Teaching our kids to pray

By Kathy Ferguson Litton

We love drawing your attention to great resources. Today we are interviewing fellow ministry wife Holly Shivers, author of two amazing books for kids. These are perfect pieces to add to your family time. I admit a huge bias here because one of my grandchildren prayed to receive Christ as her family used the “I Can Learn the Bible”. So today get to know Holly and her writing.

Q: Holly, what motivated you to write this book?

A: I have always been drawn to the prayers of a child. There is something so sweet and intimate and raw about them. I wanted to provide a tool for parents to help their kids develop this habit early on and provide the words to guide them along the way. Certainly, the two most important aspects of the Christian Life include (1) knowing God’s Word, and (2) prayer. I Can Learn the Bible emphasized the need for God’s Word to be inside of our children, and I Can Learn to Pray follows as a guide to teaching our kids to talk (and listen) to God. I believe with all of my heart that God hears every word of these little prayers. Prayer can be the vehicle that leads a child into a deeper knowledge of Almighty God. To play a part in that process is a privilege beyond words!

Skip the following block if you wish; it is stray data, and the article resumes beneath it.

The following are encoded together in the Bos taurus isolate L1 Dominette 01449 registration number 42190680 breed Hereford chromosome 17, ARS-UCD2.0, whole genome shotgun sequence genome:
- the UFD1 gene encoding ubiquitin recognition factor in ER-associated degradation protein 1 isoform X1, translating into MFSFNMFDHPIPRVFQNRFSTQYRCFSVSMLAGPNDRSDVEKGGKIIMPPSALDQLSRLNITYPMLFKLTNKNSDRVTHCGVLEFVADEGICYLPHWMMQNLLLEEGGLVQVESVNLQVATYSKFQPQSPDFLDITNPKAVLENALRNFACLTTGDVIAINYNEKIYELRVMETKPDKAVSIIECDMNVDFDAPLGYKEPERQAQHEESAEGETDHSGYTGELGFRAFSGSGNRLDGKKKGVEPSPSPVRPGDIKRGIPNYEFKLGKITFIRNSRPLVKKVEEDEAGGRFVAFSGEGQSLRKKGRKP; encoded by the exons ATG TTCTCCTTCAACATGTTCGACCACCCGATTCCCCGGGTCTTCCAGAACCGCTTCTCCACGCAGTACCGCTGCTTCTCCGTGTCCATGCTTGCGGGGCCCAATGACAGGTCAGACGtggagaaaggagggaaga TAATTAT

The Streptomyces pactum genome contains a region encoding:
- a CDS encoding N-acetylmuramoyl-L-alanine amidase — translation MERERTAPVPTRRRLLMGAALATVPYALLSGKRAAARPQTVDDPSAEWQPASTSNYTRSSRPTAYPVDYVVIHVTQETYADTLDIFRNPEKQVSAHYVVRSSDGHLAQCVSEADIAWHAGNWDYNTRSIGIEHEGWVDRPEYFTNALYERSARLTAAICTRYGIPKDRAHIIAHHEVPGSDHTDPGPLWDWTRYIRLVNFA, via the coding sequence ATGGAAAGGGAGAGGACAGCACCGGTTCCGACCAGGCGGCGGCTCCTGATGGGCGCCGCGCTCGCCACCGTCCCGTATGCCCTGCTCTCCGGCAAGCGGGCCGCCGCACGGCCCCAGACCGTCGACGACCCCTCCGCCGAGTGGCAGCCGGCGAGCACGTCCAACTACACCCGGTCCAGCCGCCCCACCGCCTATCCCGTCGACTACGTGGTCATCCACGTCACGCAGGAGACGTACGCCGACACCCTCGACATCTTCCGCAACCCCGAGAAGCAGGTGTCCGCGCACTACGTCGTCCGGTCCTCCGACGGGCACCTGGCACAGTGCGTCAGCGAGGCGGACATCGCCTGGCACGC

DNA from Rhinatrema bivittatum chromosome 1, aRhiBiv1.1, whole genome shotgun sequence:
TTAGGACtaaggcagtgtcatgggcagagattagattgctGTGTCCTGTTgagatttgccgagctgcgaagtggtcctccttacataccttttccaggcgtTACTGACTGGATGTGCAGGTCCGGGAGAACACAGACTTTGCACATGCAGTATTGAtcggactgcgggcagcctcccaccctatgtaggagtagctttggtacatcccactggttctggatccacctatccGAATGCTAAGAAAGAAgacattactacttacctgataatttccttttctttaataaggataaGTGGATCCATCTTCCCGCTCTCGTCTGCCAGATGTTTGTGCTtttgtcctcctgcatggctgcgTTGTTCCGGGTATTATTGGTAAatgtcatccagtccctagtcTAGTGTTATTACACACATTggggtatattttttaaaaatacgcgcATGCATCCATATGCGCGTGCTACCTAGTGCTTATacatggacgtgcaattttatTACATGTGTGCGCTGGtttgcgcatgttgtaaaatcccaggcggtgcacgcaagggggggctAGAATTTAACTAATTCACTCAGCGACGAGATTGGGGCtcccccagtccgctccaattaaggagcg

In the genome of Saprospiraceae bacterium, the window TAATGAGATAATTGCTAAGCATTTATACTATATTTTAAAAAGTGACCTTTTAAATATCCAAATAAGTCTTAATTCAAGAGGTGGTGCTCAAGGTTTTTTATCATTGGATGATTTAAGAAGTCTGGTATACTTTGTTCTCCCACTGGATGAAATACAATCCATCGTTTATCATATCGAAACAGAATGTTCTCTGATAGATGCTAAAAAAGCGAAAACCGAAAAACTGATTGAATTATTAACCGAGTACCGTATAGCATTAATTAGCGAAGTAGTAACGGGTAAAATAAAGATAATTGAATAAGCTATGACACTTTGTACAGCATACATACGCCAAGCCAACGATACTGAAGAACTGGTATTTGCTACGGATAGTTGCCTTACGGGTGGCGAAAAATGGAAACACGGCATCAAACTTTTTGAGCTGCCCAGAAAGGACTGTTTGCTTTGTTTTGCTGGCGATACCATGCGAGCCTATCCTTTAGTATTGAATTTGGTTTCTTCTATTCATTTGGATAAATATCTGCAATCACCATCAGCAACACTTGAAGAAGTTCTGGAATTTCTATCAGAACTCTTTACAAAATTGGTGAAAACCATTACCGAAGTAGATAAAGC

Q: How did you choose the topics related to prayer?

A: The book begins by talking about prayer in general terms, and trying to get the kids comfortable with just talking to God with no agenda. Just talking! I describe what prayer is, why we do it, how The Bible tells us to do it, and how to make it a habit. From there, I followed the “ACTS” model of prayer (Adoration, Confession, Thanksgiving, Supplication) based on how scripture advises us to pray. But instead of using those terms, I brought it down to a child’s level with sections such as “Wow prayers”, “Thank you prayers”, “I’m Sorry prayers”, “Help prayers” and so on. We also look at all the prayers that Jesus prayed.

Q: You have included an activity with each devotional. Why did you decide to do that? What is one example?